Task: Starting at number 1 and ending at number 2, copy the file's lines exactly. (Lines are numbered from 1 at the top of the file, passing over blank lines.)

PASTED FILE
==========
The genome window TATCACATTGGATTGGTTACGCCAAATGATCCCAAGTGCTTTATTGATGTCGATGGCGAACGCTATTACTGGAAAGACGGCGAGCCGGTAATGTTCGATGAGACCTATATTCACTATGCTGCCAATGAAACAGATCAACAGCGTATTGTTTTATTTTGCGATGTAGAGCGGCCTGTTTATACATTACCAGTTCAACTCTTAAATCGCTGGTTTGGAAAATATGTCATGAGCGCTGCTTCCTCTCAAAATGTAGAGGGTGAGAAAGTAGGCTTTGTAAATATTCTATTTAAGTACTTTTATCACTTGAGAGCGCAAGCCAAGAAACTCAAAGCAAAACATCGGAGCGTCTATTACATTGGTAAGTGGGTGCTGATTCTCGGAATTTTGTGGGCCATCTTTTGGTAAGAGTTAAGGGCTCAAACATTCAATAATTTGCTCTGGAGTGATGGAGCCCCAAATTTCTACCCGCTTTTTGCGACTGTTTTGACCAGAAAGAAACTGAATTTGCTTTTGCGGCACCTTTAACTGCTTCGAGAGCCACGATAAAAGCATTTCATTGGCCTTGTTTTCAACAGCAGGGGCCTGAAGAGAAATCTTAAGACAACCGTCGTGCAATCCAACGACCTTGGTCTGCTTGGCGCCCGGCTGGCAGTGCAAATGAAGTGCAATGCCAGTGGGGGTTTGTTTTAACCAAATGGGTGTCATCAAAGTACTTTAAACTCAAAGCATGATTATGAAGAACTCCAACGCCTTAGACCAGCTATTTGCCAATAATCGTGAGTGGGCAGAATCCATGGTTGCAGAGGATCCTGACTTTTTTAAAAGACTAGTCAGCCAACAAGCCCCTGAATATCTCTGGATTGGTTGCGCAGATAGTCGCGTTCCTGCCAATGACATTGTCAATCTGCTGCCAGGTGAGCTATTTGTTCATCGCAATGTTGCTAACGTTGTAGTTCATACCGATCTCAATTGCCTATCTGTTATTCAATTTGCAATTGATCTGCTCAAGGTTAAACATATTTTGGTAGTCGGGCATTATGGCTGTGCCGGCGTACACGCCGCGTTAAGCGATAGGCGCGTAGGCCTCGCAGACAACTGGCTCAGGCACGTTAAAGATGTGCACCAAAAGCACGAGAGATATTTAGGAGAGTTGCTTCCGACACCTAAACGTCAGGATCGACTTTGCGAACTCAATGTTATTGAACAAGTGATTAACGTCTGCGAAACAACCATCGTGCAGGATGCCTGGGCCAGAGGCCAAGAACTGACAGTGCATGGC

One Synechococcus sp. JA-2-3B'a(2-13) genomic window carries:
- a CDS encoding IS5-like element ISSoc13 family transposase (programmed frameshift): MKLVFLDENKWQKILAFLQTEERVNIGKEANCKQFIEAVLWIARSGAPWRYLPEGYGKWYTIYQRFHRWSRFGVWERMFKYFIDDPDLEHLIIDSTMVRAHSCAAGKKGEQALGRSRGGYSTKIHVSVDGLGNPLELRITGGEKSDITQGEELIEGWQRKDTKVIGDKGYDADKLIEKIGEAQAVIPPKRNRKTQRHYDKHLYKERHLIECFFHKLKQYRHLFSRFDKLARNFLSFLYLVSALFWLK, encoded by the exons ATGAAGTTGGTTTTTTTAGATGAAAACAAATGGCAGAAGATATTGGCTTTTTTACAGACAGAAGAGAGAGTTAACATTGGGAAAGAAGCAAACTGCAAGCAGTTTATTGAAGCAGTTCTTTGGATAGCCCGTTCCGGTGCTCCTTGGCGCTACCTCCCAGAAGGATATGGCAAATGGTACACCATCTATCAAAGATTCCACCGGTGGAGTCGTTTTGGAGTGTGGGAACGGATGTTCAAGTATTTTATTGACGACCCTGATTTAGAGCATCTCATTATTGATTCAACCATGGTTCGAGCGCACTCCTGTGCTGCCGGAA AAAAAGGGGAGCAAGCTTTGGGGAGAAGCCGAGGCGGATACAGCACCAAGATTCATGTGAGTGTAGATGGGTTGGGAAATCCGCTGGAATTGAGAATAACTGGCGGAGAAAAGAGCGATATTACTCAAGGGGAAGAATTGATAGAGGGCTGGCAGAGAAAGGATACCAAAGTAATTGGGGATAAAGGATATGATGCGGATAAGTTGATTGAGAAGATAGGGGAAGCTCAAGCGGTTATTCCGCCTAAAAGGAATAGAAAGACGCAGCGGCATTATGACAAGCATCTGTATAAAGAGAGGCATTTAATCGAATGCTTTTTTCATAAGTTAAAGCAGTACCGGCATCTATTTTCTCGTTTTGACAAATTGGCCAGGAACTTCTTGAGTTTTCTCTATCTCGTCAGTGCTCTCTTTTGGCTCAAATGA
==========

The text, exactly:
The genome window TATCACATTGGATTGGTTACGCCAAATGATCCCAAGTGCTTTATTGATGTCGATGGCGAACGCTATTACTGGAAAGACGGCGAGCCGGTAATGTTCGATGAGACCTATATTCACTATGCTGCCAATGAAACAGATCAACAGCGTATTGTTTTATTTTGCGATGTAGAGCGGCCTGTTTATACATTACCAGTTCAACTCTTAAATCGCTGGTTTGGAAAATATGTCATGAGCGCTGCTTCCTCTCAAAATGTAGAGGGTGAGAAAGTAGGCTTTGTAAATATTCTATTTAAGTACTTTTATCACTTGAGAGCGCAAGCCAAGAAACTCAAAGCAAAACATCGGAGCGTCTATTACATTGGTAAGTGGGTGCTGATTCTCGGAATTTTGTGGGCCATCTTTTGGTAAGAGTTAAGGGCTCAAACATTCAATAATTTGCTCTGGAGTGATGGAGCCCCAAATTTCTACCCGCTTTTTGCGACTGTTTTGACCAGAAAGAAACTGAATTTGCTTTTGCGGCACCTTTAACTGCTTCGAGAGCCACGATAAAAGCATTTCATTGGCCTTGTTTTCAACAGCAGGGGCCTGAAGAGAAATCTTAAGACAACCGTCGTGCAATCCAACGACCTTGGTCTGCTTGGCGCCCGGCTGGCAGTGCAAATGAAGTGCAATGCCAGTGGGGGTTTGTTTTAACCAAATGGGTGTCATCAAAGTACTTTAAACTCAAAGCATGATTATGAAGAACTCCAACGCCTTAGACCAGCTATTTGCCAATAATCGTGAGTGGGCAGAATCCATGGTTGCAGAGGATCCTGACTTTTTTAAAAGACTAGTCAGCCAACAAGCCCCTGAATATCTCTGGATTGGTTGCGCAGATAGTCGCGTTCCTGCCAATGACATTGTCAATCTGCTGCCAGGTGAGCTATTTGTTCATCGCAATGTTGCTAACGTTGTAGTTCATACCGATCTCAATTGCCTATCTGTTATTCAATTTGCAATTGATCTGCTCAAGGTTAAACATATTTTGGTAGTCGGGCATTATGGCTGTGCCGGCGTACACGCCGCGTTAAGCGATAGGCGCGTAGGCCTCGCAGACAACTGGCTCAGGCACGTTAAAGATGTGCACCAAAAGCACGAGAGATATTTAGGAGAGTTGCTTCCGACACCTAAACGTCAGGATCGACTTTGCGAACTCAATGTTATTGAACAAGTGATTAACGTCTGCGAAACAACCATCGTGCAGGATGCCTGGGCCAGAGGCCAAGAACTGACAGTGCATGGC

One Synechococcus sp. JA-2-3B'a(2-13) genomic window carries: